#Edcamp Santiago: Fishbowl Conversation

Source: Tarmo Toikkanen - Creative Commons CC0 1.0 Universal Public Domain Dedication.

Source: http://en.wikipedia.org/wiki/Fishbowl_(conversation)

Four to five chairs are arranged in an inner circle. This is the fishbowl. The remaining chairs are arranged in concentric circles outside the fishbowl. A few participants are selected to fill the fishbowl, while the rest of the group sit on the chairs outside the fishbowl. In an open fishbowl, one chair is left empty. In a closed fishbowl, all chairs are filled. The moderator introduces the topic and the participants start discussing the topic. The audience outside the fishbowl listen in on the discussion.

In an open fishbowl, any member of the audience can, at any time, occupy the empty chair and join the fishbowl. When this happens, an existing member of the fishbowl must voluntarily leave the fishbowl and free a chair. The discussion continues with participants frequently entering and leaving the fishbowl. Depending on how large your audience is you can have many audience members spend some time in the fishbowl and take part in the discussion. When time runs out, the fishbowl is closed and the moderator summarizes the discussion.

In a closed fishbowl, the initial participants speak for some time. When time runs out, they leave the fishbowl and a new group from the audience enters the fishbowl. This continues until many audience members have spent some time in the fishbowl. Once the final group has concluded, the moderator closes the fishbowl and summarizes the discussion.


An advantage of a fishbowl conversation is that it is suitable for large groups. Another advantage is that they lessen distinctions between the speakers and the audience. These two reasons have made fishbowls popular in participatory group meetings and conferences such as Open Space Technology and Unconferences.


The group can be split into two smaller and distinct subgroups (such as men and women, or older and younger participants), who convene separately and come up with three to four questions for the other group, which are written on cards. The participants reconvene and exchange cards, and form two circles, one subgroup inside the other, both of them facing inwards. The inside group read a question and discuss it, while those in the outside circle listen but do not speak. Each question is discussed in this way, making sure everyone in the inner circle has a chance to speak. The circles are then reversed. The questions that the groups generate can be on the same subject or not, at the discretion of the organizer. This version is a good party game for groups of thirty to sixty people.[1]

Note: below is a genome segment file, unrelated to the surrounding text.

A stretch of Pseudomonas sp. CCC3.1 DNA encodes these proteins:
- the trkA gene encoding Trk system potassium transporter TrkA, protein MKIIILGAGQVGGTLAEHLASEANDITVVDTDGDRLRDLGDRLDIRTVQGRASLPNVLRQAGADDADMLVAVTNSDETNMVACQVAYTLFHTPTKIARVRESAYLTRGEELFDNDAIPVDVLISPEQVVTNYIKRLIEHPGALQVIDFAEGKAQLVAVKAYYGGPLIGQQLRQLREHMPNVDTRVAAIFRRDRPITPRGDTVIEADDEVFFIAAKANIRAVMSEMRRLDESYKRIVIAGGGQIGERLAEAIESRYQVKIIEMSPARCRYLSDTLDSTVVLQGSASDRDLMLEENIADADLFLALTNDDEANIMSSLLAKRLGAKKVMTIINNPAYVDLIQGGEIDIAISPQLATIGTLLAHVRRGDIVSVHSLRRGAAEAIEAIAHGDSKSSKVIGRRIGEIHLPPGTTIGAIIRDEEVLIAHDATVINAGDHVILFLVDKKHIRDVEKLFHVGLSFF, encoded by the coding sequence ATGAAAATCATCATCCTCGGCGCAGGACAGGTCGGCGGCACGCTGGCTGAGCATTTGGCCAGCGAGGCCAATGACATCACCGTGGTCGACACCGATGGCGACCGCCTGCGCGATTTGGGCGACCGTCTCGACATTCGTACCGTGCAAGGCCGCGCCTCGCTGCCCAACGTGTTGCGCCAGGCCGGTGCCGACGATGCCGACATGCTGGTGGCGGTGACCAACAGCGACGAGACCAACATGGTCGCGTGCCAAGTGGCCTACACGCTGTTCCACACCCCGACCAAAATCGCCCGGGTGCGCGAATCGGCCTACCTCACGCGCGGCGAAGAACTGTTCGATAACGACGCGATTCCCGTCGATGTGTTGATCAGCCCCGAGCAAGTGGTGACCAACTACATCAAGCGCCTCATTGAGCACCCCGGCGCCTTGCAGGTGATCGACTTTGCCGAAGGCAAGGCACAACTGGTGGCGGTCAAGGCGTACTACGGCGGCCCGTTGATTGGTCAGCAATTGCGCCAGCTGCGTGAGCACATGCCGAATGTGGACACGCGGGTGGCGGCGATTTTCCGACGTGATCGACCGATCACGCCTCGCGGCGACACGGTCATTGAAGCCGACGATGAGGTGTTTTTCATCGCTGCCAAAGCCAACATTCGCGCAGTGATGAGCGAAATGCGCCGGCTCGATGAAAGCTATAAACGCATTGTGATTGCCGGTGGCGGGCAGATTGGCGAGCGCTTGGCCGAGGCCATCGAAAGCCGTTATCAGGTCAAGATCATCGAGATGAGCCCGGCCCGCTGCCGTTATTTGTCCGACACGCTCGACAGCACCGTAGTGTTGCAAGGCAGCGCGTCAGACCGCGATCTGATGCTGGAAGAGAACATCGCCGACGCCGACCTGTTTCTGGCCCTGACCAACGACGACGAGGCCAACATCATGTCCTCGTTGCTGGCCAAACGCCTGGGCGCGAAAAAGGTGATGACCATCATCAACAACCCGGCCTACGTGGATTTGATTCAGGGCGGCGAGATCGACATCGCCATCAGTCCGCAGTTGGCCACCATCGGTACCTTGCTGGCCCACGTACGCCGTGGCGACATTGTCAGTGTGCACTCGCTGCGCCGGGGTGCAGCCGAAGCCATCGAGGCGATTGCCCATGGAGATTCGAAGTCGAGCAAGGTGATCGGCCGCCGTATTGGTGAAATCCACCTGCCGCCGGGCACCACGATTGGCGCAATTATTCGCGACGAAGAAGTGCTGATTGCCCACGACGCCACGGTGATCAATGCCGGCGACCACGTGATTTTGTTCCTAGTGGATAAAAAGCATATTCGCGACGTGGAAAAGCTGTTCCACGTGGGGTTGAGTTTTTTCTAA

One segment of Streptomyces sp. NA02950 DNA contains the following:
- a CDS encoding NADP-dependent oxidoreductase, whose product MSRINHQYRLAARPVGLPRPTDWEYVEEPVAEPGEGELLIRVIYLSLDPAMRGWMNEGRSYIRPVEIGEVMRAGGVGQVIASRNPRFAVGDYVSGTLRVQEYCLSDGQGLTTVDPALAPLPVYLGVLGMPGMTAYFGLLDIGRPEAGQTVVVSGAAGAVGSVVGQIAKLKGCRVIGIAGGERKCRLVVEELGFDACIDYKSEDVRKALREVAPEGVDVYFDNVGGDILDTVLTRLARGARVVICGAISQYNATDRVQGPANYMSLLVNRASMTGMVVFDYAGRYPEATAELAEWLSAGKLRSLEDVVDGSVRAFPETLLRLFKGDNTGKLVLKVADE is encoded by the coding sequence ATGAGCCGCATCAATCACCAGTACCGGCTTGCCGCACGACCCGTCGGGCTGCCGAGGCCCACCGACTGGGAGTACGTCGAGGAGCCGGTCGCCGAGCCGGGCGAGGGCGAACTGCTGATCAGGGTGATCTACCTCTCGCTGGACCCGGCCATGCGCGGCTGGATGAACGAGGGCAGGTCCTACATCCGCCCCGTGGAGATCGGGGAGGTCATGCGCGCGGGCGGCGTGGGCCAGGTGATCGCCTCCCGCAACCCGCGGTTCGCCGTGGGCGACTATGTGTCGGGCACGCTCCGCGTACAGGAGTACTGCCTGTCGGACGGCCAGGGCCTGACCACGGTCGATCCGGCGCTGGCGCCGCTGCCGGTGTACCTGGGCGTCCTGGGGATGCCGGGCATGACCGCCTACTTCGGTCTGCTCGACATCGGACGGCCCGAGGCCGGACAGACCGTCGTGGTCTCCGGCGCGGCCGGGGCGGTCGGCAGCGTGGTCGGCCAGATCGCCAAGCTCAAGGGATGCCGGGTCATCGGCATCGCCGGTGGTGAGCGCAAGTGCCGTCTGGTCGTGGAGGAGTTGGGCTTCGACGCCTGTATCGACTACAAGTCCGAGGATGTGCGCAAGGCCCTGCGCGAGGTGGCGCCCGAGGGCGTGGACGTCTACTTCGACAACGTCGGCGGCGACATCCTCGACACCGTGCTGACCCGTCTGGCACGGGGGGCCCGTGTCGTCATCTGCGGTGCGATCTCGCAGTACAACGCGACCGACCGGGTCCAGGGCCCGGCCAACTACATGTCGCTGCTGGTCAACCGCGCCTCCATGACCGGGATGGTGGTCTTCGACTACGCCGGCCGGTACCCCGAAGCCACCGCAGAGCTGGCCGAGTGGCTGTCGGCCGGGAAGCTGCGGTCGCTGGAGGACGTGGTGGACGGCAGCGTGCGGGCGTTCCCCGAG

Another derivative is to have the fish bowl run for a certain period of time – say, half an hour. The moderator stops the discussion in the fishbowl circle and invites those not in the inner circle to offer their thoughts and comments on what they are hearing in the inner circle.

^ Taddeo, Jan E. (June 9, 2006). “A Unitarian Universalist Approach to Youth Ministry”. uua.org. http://www.uua.org/leaders/leaderslibrary/leaderslibrary/108236.shtml. Retrieved 25 February 2010.

Unconference Methods: Fish Bowl Dialogue http://www.unconference.net/unconference-methods-fish-bowl-dialogue/

About profesorbaker

Thomas Baker is the Past-President of TESOL Chile (2010-2011). He enjoys writing about a wide variety of topics. The source and inspiration for his writing comes from his family.
This entry was posted in Connectivism, Culture, Debates, Education, Education Technology, EFL, Higher Education Teaching & Learning and tagged , . Bookmark the permalink.

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